Gossip: Thoughts about Cloud Computing

November 27th, 2008

In previous gossip, we talked about why there is ESB and cloud computing (yep, the almighty cost down).  However, as my friend Tony said long long ago, “ideology is ideal, reality is cruel”.  Once upon a time CORBA talked like the savory for everything but it failed to save itself, and it is just one of the many failures we’ve seen.  So, what are the risks of the new catchy cloud computing?

First of all, the base assumption of cloud computing is that every terminal is connected to the cloud, which implies there are still network infrastructures, firewalls, multi-homing, and stuffs that IT is doing today to keep everybody connected.  In general, it’s not an easy task to calculate the percentage of overall IT cost contributed by network stuff.  Moreover, there will be security issues when something is connected.  Most enterprise security softwares are still based on traditional Windows AD, which means in near future the enterprise still needs to maintain or outsource whatever required by security measures.  As a result, the long term cost savings from adopting cloud computing is not that great as advertised.  What an enterprise saved may ultimately be just some racks of servers, and it still needs to stick with the big IT department.  In this case the best that cloud computing could offer is to host out-facing web sites, since data centers typically have better bandwidth.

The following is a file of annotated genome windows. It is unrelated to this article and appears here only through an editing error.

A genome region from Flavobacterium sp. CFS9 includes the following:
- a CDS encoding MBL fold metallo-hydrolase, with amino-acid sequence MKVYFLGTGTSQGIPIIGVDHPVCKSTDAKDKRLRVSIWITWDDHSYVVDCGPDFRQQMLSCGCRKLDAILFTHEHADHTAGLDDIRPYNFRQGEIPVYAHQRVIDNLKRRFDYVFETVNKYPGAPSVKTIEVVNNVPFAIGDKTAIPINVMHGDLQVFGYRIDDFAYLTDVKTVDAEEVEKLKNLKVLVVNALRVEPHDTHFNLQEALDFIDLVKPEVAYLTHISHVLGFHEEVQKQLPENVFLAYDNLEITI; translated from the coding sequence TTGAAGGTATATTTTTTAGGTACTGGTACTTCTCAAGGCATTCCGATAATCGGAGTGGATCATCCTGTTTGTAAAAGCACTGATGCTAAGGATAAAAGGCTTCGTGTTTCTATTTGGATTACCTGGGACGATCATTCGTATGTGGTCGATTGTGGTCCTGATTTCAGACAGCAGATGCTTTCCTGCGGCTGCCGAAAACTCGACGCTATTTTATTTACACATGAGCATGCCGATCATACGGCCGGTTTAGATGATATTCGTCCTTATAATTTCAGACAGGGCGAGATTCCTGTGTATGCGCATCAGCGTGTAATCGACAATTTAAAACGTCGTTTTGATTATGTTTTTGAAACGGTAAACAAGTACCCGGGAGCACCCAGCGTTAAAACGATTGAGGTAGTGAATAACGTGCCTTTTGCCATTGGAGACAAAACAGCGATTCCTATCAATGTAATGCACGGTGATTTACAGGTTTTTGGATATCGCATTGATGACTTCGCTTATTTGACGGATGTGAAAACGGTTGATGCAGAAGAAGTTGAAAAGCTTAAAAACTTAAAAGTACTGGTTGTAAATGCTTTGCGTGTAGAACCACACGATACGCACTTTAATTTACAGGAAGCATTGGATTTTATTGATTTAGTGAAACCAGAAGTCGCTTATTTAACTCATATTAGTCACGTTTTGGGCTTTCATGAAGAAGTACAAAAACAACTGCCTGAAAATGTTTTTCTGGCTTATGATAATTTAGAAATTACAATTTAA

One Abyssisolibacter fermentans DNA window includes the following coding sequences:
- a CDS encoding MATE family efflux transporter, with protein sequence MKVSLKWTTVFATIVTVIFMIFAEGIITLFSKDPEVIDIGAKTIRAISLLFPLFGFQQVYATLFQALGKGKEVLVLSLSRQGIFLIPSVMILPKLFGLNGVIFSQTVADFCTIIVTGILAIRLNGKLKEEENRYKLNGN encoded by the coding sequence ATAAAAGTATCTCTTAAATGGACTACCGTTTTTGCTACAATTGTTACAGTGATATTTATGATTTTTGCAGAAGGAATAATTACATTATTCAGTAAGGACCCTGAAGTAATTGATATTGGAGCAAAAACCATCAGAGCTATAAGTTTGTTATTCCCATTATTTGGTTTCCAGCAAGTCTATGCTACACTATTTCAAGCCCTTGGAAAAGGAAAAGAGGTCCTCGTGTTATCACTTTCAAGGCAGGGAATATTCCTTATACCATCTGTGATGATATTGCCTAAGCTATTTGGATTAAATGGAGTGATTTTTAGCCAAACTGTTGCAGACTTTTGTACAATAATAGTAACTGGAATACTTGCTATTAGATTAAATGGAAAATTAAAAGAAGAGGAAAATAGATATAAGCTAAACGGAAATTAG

Another risk is the risk of development.  Cloud computing is a super new concept so that its development model and companion tool chain are still in the pioneering stage.  From risk management point of view, adopting clound computing in new projects is certainly riskier than matured multi-tier or client-server development, therefore higher cost.  If the cost is high enough to cancel the savings of maintanence cost throughout the life cycle of this project, there is no significant benefit to the enterprise except experience building.

There are some minor technical risks.  For example, bigger data centers invite hackers that are either super rookies or super hot-shots (and no one want to mess up with these guys).  Confidentiality of data is another issue.  Even Obama’s telecommunication records are spied by curious eyes, what makes you think that no one will be reading the classified data of your company?  However, these risks can be identified in the very beginning of the project cycle, and thus considered manageable (at least you have something to put into SLA).

IMO, the critical factor for cloud computing to dominate is how to lower the cost of network infrastructures, otherwise there’s still not enough momentum for enterprises to move their existing systems to the cloud.  If SI or IT outsourcing companies could successfully integrate with cloud and telecommunication vendors, there might be a chance for the cloud to take off provided that cost control is well done within these companies.

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